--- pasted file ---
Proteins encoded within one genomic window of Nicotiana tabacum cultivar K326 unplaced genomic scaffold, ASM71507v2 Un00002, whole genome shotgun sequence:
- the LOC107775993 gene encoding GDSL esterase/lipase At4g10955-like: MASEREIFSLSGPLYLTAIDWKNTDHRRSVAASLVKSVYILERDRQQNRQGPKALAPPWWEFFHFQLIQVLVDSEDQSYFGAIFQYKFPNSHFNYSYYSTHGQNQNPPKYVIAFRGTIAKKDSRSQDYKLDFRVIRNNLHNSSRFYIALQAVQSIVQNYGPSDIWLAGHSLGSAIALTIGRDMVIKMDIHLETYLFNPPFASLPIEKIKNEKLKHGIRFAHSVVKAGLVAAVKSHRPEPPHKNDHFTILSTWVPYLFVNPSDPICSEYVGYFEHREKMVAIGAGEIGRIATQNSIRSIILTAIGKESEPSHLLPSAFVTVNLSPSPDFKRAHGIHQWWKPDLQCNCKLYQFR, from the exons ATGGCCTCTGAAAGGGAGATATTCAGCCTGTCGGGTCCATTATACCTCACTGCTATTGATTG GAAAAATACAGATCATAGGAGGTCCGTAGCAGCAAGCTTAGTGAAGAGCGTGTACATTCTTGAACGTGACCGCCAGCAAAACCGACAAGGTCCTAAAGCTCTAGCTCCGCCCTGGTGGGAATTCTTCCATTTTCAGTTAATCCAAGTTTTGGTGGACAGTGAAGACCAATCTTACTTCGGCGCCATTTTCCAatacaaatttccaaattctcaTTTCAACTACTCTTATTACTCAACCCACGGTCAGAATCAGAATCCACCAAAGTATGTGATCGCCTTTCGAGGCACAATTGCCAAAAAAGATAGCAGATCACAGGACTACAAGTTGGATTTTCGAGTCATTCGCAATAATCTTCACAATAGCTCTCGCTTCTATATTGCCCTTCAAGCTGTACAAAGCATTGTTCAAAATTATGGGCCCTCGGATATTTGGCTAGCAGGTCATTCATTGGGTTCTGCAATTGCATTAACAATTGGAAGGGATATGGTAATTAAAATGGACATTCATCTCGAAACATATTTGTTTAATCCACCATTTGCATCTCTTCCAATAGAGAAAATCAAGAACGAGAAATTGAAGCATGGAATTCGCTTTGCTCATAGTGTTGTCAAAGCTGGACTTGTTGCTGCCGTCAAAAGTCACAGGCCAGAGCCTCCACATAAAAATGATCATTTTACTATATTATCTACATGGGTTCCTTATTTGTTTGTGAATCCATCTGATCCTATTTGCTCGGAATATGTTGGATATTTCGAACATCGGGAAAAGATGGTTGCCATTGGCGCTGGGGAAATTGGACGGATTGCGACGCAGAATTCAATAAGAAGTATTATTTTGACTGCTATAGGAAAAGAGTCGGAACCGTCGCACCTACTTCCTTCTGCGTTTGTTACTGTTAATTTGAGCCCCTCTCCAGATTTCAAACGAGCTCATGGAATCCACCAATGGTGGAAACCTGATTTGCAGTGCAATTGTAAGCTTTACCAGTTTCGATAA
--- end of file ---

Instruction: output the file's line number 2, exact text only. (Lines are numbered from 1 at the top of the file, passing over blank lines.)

- the LOC107775993 gene encoding GDSL esterase/lipase At4g10955-like: MASEREIFSLSGPLYLTAIDWKNTDHRRSVAASLVKSVYILERDRQQNRQGPKALAPPWWEFFHFQLIQVLVDSEDQSYFGAIFQYKFPNSHFNYSYYSTHGQNQNPPKYVIAFRGTIAKKDSRSQDYKLDFRVIRNNLHNSSRFYIALQAVQSIVQNYGPSDIWLAGHSLGSAIALTIGRDMVIKMDIHLETYLFNPPFASLPIEKIKNEKLKHGIRFAHSVVKAGLVAAVKSHRPEPPHKNDHFTILSTWVPYLFVNPSDPICSEYVGYFEHREKMVAIGAGEIGRIATQNSIRSIILTAIGKESEPSHLLPSAFVTVNLSPSPDFKRAHGIHQWWKPDLQCNCKLYQFR, from the exons ATGGCCTCTGAAAGGGAGATATTCAGCCTGTCGGGTCCATTATACCTCACTGCTATTGATTG GAAAAATACAGATCATAGGAGGTCCGTAGCAGCAAGCTTAGTGAAGAGCGTGTACATTCTTGAACGTGACCGCCAGCAAAACCGACAAGGTCCTAAAGCTCTAGCTCCGCCCTGGTGGGAATTCTTCCATTTTCAGTTAATCCAAGTTTTGGTGGACAGTGAAGACCAATCTTACTTCGGCGCCATTTTCCAatacaaatttccaaattctcaTTTCAACTACTCTTATTACTCAACCCACGGTCAGAATCAGAATCCACCAAAGTATGTGATCGCCTTTCGAGGCACAATTGCCAAAAAAGATAGCAGATCACAGGACTACAAGTTGGATTTTCGAGTCATTCGCAATAATCTTCACAATAGCTCTCGCTTCTATATTGCCCTTCAAGCTGTACAAAGCATTGTTCAAAATTATGGGCCCTCGGATATTTGGCTAGCAGGTCATTCATTGGGTTCTGCAATTGCATTAACAATTGGAAGGGATATGGTAATTAAAATGGACATTCATCTCGAAACATATTTGTTTAATCCACCATTTGCATCTCTTCCAATAGAGAAAATCAAGAACGAGAAATTGAAGCATGGAATTCGCTTTGCTCATAGTGTTGTCAAAGCTGGACTTGTTGCTGCCGTCAAAAGTCACAGGCCAGAGCCTCCACATAAAAATGATCATTTTACTATATTATCTACATGGGTTCCTTATTTGTTTGTGAATCCATCTGATCCTATTTGCTCGGAATATGTTGGATATTTCGAACATCGGGAAAAGATGGTTGCCATTGGCGCTGGGGAAATTGGACGGATTGCGACGCAGAATTCAATAAGAAGTATTATTTTGACTGCTATAGGAAAAGAGTCGGAACCGTCGCACCTACTTCCTTCTGCGTTTGTTACTGTTAATTTGAGCCCCTCTCCAGATTTCAAACGAGCTCATGGAATCCACCAATGGTGGAAACCTGATTTGCAGTGCAATTGTAAGCTTTACCAGTTTCGATAA